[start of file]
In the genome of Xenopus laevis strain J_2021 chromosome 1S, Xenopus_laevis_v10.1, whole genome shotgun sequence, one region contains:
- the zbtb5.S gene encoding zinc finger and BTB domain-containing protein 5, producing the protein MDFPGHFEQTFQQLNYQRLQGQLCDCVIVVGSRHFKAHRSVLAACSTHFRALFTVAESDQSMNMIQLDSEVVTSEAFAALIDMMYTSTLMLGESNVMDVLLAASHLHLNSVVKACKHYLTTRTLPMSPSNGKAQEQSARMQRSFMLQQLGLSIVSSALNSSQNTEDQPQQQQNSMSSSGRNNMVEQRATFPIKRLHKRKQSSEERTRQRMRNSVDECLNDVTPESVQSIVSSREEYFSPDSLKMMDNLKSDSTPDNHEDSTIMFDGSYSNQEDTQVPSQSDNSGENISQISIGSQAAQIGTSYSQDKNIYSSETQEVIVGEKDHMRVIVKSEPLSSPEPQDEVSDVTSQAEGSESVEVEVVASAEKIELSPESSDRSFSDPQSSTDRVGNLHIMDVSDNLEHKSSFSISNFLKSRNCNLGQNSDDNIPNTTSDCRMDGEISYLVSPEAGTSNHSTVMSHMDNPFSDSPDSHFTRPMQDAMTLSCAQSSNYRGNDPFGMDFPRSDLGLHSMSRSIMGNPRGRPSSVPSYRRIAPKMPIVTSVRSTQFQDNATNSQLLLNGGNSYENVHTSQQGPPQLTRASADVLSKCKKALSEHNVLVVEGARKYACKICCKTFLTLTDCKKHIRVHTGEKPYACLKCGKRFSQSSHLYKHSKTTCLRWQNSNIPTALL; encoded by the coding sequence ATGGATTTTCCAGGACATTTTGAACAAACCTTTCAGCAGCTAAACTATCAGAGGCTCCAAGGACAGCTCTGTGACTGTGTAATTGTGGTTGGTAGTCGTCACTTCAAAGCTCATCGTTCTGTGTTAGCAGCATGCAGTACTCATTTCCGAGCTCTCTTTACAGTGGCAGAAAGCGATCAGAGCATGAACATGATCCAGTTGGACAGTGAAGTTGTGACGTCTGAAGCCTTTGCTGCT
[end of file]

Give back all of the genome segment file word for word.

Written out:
In the genome of Xenopus laevis strain J_2021 chromosome 1S, Xenopus_laevis_v10.1, whole genome shotgun sequence, one region contains:
- the zbtb5.S gene encoding zinc finger and BTB domain-containing protein 5, producing the protein MDFPGHFEQTFQQLNYQRLQGQLCDCVIVVGSRHFKAHRSVLAACSTHFRALFTVAESDQSMNMIQLDSEVVTSEAFAALIDMMYTSTLMLGESNVMDVLLAASHLHLNSVVKACKHYLTTRTLPMSPSNGKAQEQSARMQRSFMLQQLGLSIVSSALNSSQNTEDQPQQQQNSMSSSGRNNMVEQRATFPIKRLHKRKQSSEERTRQRMRNSVDECLNDVTPESVQSIVSSREEYFSPDSLKMMDNLKSDSTPDNHEDSTIMFDGSYSNQEDTQVPSQSDNSGENISQISIGSQAAQIGTSYSQDKNIYSSETQEVIVGEKDHMRVIVKSEPLSSPEPQDEVSDVTSQAEGSESVEVEVVASAEKIELSPESSDRSFSDPQSSTDRVGNLHIMDVSDNLEHKSSFSISNFLKSRNCNLGQNSDDNIPNTTSDCRMDGEISYLVSPEAGTSNHSTVMSHMDNPFSDSPDSHFTRPMQDAMTLSCAQSSNYRGNDPFGMDFPRSDLGLHSMSRSIMGNPRGRPSSVPSYRRIAPKMPIVTSVRSTQFQDNATNSQLLLNGGNSYENVHTSQQGPPQLTRASADVLSKCKKALSEHNVLVVEGARKYACKICCKTFLTLTDCKKHIRVHTGEKPYACLKCGKRFSQSSHLYKHSKTTCLRWQNSNIPTALL; encoded by the coding sequence ATGGATTTTCCAGGACATTTTGAACAAACCTTTCAGCAGCTAAACTATCAGAGGCTCCAAGGACAGCTCTGTGACTGTGTAATTGTGGTTGGTAGTCGTCACTTCAAAGCTCATCGTTCTGTGTTAGCAGCATGCAGTACTCATTTCCGAGCTCTCTTTACAGTGGCAGAAAGCGATCAGAGCATGAACATGATCCAGTTGGACAGTGAAGTTGTGACGTCTGAAGCCTTTGCTGCT